Ashbya gossypii is a filamentous hemiascomycete that is extensively used for the industrial production of riboflavin [6–9]. The use of A. gossypii in industry is considered a paradigm of sustainable white biotechnology for the microbial production of riboflavin and other vitamins. Importantly, a large number of genomic, bioinformatic, and biotechnological tools are available for A. gossypii [10–12], thus allowing the development of systems metabolic engineering approaches to industrial applications of the fungus. The use of A. gossypii for microbial fermentation presents other biotechnological advantages, such as the ability to grow using industrial by-products and low-cost oils, the partial autolysis of its hyphae at late growth phases, and the harvesting of the mycelia by simple filtration .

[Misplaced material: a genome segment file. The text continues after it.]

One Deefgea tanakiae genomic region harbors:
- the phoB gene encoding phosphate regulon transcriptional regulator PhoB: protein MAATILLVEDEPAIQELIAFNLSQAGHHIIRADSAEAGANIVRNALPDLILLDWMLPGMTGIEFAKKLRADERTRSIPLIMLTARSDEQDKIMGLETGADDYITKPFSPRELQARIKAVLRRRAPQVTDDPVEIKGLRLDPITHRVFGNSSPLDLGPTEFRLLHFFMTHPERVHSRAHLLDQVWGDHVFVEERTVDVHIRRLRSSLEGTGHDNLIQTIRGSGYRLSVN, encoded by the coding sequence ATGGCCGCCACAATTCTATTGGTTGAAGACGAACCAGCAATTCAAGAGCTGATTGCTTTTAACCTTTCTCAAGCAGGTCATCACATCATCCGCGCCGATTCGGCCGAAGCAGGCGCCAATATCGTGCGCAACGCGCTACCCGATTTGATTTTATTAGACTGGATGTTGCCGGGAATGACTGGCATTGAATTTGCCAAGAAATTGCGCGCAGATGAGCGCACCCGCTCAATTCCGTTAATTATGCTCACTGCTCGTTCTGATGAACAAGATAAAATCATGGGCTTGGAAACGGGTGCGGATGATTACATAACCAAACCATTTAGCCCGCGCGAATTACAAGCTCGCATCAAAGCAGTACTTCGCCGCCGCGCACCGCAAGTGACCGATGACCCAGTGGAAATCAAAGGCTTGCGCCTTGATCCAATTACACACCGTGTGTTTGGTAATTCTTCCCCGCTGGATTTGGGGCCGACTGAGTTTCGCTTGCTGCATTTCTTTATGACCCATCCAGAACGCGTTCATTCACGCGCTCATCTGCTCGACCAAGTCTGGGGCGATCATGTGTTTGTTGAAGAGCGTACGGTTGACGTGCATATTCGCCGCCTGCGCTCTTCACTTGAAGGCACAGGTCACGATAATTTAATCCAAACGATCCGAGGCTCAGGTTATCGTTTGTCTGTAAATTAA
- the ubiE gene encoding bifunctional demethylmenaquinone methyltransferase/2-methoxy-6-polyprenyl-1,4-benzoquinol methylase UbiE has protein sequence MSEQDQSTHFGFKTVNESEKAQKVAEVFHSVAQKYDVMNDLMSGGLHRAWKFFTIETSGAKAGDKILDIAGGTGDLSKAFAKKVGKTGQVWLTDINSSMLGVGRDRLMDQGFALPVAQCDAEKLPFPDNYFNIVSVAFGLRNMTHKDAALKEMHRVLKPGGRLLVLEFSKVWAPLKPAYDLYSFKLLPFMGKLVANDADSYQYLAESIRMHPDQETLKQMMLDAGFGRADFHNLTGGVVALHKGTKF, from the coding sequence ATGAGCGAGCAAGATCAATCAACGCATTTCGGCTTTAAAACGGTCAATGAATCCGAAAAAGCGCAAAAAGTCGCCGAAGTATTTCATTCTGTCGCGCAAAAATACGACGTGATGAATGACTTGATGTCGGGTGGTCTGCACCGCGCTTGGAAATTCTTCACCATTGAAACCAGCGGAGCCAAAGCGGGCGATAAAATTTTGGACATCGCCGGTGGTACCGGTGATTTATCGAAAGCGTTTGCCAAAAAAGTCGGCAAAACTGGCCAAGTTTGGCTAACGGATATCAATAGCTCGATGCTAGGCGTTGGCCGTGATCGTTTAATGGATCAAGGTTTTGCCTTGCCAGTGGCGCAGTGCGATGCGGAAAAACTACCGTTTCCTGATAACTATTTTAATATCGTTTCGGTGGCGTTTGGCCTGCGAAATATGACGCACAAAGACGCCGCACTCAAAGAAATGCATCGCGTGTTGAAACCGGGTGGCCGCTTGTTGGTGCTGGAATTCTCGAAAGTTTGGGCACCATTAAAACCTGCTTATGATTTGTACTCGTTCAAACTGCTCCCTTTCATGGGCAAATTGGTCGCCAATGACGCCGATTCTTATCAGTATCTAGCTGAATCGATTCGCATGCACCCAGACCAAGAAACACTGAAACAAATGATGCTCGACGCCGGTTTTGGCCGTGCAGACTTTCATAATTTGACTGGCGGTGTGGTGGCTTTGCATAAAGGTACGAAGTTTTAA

Recently, we have reported engineered strains of A. gossypii, which are able to accumulate up to 70% of their cell dry weight (CDW) as lipid content. This was achieved using a multigene approach consisting of both the heterologous overexpression of the ATP-citrate lyase (ACL) activity from Yarrowia lipolytica and the inactivation of the endogenous lipid beta-oxidation pathway by POX1 gene deletion . Metabolic engineering has also been applied to both the fatty acid elongase and desaturase systems with a view to generating novel A. gossypii strains that are able to accumulate high-value oil-related compounds. For example, engineered A. gossypii strains lacking both very long chain fatty acids and polyunsaturated fatty acids, which are undesired features in biodiesel blends, have been described .